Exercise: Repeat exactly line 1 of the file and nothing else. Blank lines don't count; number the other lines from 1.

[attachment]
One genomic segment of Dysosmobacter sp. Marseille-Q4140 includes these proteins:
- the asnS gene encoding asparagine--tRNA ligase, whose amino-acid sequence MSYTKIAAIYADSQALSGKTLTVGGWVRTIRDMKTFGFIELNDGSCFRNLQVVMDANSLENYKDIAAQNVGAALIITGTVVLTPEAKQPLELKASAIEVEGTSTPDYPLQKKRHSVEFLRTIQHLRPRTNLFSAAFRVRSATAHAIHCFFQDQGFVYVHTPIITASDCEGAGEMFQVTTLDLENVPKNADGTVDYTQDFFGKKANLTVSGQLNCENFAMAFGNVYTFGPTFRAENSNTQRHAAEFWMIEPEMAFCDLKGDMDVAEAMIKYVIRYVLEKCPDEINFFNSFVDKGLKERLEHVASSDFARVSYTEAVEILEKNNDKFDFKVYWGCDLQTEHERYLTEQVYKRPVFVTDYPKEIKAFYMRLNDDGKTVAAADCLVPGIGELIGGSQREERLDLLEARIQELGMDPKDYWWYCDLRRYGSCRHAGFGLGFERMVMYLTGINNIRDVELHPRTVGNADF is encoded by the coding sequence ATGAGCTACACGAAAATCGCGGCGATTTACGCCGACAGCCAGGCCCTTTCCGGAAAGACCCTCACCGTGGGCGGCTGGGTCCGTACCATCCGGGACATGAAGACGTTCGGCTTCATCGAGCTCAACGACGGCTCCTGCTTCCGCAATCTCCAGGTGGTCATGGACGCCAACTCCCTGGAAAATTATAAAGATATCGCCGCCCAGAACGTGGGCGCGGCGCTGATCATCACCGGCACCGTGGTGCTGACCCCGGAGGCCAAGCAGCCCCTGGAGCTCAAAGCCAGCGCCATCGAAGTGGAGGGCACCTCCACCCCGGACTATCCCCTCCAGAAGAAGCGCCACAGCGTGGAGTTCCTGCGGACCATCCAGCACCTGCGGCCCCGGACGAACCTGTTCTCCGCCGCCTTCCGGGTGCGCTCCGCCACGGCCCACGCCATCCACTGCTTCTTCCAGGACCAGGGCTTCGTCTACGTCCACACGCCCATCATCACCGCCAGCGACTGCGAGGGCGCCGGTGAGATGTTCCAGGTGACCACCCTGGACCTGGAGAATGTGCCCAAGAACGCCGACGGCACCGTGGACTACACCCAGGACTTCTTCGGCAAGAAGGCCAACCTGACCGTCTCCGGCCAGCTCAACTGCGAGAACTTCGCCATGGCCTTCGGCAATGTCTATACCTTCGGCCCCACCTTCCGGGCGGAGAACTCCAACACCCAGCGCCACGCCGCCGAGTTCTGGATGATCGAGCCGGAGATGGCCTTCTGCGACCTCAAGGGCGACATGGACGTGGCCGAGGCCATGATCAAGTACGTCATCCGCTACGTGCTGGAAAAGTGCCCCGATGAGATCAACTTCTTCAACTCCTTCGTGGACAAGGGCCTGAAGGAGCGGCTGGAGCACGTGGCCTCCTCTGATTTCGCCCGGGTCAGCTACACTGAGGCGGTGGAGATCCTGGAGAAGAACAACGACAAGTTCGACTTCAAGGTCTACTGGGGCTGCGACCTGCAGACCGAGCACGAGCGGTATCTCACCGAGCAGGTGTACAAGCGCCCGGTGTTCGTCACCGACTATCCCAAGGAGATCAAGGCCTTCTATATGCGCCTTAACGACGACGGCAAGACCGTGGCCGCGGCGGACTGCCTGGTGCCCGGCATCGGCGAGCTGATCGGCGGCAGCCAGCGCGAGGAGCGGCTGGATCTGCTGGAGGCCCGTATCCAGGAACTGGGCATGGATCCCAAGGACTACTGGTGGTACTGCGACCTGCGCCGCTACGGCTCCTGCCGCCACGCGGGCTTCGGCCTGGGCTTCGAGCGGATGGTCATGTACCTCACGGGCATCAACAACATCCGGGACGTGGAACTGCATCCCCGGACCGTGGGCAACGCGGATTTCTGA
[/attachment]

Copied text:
One genomic segment of Dysosmobacter sp. Marseille-Q4140 includes these proteins: